A Commentary by John Stott
In keeping with the convention of his day the author begins by announcing himself. He identifies himself as the apostle Paul.
Now the Pauline authorship of Ephesians was universally accepted from the first century until the beginning of the nineteenth. Why is it then that German scholars from the 1820s onward began to question the letter’s authenticity, and that this scepticism about Paul’s authorship of Ephesians is widespread today? To quote one example: ‘There are many grounds for thinking that it comes neither from his hand nor even from his lifetime’.
Most commentators draw attention to the letter’s distinctive vocabulary and style. They tot up the number of words in Ephesians which do not occur in Paul’s other letters, and the number of his favourite words which are not found in Ephesians. His style, they add, is far less impassioned than usual. Markus Barth, for instance, has written of the author’s ‘pleonastic, redundant, verbose diction’ and of his baroque, bombastic or litany-like style’. But this is a largely subjective judgment. Besides, linguistic and stylistic arguments are notoriously precarious. Why should we expect such an original mind as Paul’s to stay within the confines of a limited vocabulary and an inflexible style? Different themes require different words, and changed circumstances create a changed atmosphere.
Two other and more substantial arguments are advanced, however, to cast doubt on the letter’s authenticity, the first historical and the second theological. The historical argument concerns a discrepancy between the Acts account of Paul’s longstanding and intimate acquaintance with the Ephesian church and the entirely impersonal and ‘hearsay’ relationship which the letter expresses. Although his first visit had been brief (Acts 18:19-21), his second lasted three years (Acts 19:1-20:1, 31). During this period he taught them systematically both ‘in public and from house to house’, they came to know him well, and at his final parting from the church elders their affection for him had been demonstrative, being accompanied by tears, hugs and kisses (see Acts 20:17-38, especially verses 18,20,34 and 36-38). It comes as quite a shock, therefore, to discover that the Ephesian letter contains no personal greetings such as conclude Paul’s other letters (no fewer than twenty-six people are mentioned by name in Romans 16). Instead he addresses his readers only in generic terms, wishing peace to ‘the brethren’ and grace to ‘all who love our Lord Jesus Christ’ (6:23-24). He alludes to his own situation as a prisoner (3:1; 4:1; 6:20), but makes no allusion to theirs. He urges them to live in unity and sexual purity, but he gives no hint of any factions or of an immoral offender such as he mentions in 1 Corinthians. He refers in general terms to the craftiness of false teachers (4:14), but he identifies no particular heresy as in Galatians or Colossians. Moreover, he gives no indication that he or they know one another personally. On the contrary, he has only ‘heard’ of their faith and love, and they of his stewardship of the gospel (1:15; 3:2-4).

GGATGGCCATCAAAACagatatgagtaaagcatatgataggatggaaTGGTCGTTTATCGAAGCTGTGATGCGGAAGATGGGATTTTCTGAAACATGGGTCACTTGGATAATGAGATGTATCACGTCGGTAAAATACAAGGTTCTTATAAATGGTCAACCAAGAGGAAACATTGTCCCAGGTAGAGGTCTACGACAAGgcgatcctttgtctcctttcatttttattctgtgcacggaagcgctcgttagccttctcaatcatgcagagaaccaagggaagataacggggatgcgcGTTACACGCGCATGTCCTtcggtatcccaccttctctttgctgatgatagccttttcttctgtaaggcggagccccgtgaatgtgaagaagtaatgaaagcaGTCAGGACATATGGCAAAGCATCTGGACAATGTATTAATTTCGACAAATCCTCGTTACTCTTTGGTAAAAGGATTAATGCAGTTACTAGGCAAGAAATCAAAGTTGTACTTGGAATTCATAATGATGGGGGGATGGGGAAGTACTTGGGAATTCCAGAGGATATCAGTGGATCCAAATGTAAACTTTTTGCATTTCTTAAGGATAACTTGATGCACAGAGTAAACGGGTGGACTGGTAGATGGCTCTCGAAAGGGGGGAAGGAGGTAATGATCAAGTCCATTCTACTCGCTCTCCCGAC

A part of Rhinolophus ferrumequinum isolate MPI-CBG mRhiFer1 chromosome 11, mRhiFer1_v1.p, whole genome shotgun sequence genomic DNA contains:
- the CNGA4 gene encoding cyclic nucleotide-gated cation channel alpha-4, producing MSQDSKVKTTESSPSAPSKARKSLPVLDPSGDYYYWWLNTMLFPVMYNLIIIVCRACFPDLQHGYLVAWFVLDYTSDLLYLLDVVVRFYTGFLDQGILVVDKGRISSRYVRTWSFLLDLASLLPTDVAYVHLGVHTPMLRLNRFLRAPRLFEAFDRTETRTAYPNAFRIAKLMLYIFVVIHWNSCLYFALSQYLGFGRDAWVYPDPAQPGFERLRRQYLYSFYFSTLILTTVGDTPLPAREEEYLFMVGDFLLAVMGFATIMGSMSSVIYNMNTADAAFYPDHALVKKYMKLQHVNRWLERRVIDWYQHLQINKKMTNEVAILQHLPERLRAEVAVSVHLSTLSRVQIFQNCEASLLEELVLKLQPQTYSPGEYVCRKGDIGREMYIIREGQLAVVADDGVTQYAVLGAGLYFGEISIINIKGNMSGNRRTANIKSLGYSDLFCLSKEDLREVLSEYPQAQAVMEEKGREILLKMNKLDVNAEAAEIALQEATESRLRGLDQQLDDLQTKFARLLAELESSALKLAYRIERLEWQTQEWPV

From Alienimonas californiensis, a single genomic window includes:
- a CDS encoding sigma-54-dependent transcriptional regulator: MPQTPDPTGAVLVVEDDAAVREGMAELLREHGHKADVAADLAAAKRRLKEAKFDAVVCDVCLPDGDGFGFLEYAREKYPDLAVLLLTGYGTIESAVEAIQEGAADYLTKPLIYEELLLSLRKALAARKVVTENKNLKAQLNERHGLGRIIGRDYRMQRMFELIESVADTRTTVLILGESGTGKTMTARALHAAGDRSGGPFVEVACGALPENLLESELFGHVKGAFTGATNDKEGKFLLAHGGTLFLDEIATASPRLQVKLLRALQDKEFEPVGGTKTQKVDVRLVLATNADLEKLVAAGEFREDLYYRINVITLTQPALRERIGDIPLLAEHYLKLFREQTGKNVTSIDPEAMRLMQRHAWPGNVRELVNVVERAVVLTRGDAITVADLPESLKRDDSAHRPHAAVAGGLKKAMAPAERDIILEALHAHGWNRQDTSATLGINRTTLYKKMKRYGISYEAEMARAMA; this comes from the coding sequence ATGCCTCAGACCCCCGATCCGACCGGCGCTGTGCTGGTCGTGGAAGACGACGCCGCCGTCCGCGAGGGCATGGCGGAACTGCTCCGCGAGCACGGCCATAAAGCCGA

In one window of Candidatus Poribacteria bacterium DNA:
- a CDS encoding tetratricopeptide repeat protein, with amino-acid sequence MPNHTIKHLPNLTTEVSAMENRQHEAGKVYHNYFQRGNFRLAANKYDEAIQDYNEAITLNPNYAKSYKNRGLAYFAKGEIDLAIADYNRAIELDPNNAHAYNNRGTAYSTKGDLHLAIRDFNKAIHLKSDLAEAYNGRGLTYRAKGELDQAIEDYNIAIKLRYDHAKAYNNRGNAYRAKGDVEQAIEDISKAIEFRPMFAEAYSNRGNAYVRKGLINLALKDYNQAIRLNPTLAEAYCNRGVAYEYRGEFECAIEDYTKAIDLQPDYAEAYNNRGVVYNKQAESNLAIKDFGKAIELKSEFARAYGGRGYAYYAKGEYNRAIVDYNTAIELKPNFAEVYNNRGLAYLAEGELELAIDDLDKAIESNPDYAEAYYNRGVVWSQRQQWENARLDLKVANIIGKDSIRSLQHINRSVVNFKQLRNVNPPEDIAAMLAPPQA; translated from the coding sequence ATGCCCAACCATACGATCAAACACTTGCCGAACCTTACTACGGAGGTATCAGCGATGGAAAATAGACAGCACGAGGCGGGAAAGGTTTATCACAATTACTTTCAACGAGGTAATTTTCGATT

This impersonal character of the letter is certainly surprising. But there is no need to deduce from it that Paul was not its author. Other explanations are possible. Paul may have been addressing a group of Asian churches rather than just the Ephesian church, or, as Markus Barth suggests, ‘not the whole church at Ephesus but only the members of a Gentile origin, people whom he did not know personally and who had been converted and baptized after his final departure from that city’.
The second argument which is raised against the Pauline authorship of Ephesians is theological. On this subject commentators make a wide variety of different points. It is emphasized, for example, that in Ephesians as distinct from the letters of unquestioned Pauline authorship, the role of Christ assumes a cosmic dimension, that the sphere of interest is ‘in heavenly places’ (a unique expression occurring five times) in which the principalities and powers operate, that the focus of concern is the church, that ‘justification’ is not mentioned, that ‘reconciliation’ is more between Jews and Gentiles than between the sinner and God, that salvation is portrayed not as dying with Christ but only as rising with him, and that there is no reference to our Lord’s second coming. None of these points is more than a comparatively minor shift in emphasis, however. And there can be no mistaking the letter’s essentially Pauline theology. Even those who deny its Pauline authorship are obliged to admit that it is ‘choc-a-bloc with echoes of the undoubted writing of Paul’.
In addition, there is the foreign ‘feel’ of the letter which some readers get. Nobody has expressed this more vividly than Markus Barth in his earlier study (1959) entitled *The broken wall*. He calls his first section ‘Paul’s puzzling epistle’, and presents it as ‘a stranger at the door’. What is the ‘strangeness’ of Ephesians? He lists the doctrine of predestination, the emphasis on intellectual enlightenment, ‘superstition’ (by which he means the references to angels and demons), an ‘ecclesiasticism’ which divorces the church from the world, and in his teaching about home relationships a ‘moralism’ which he calls ‘patriarchal, authoritarian, petit bourgeois’ and lacking in originality, breadth, boldness and joy. This is how he sums up his original impression of Ephesians: ‘This strange fellow resembles a fatherless and motherless foundling. He uses a tiresome barogue language. He builds upon determinism, suffers from intellectualism, combines faith in Christ with superstitious demonology, promotes a stiff ecclesiasticism, and ends with trite, shallow moralism.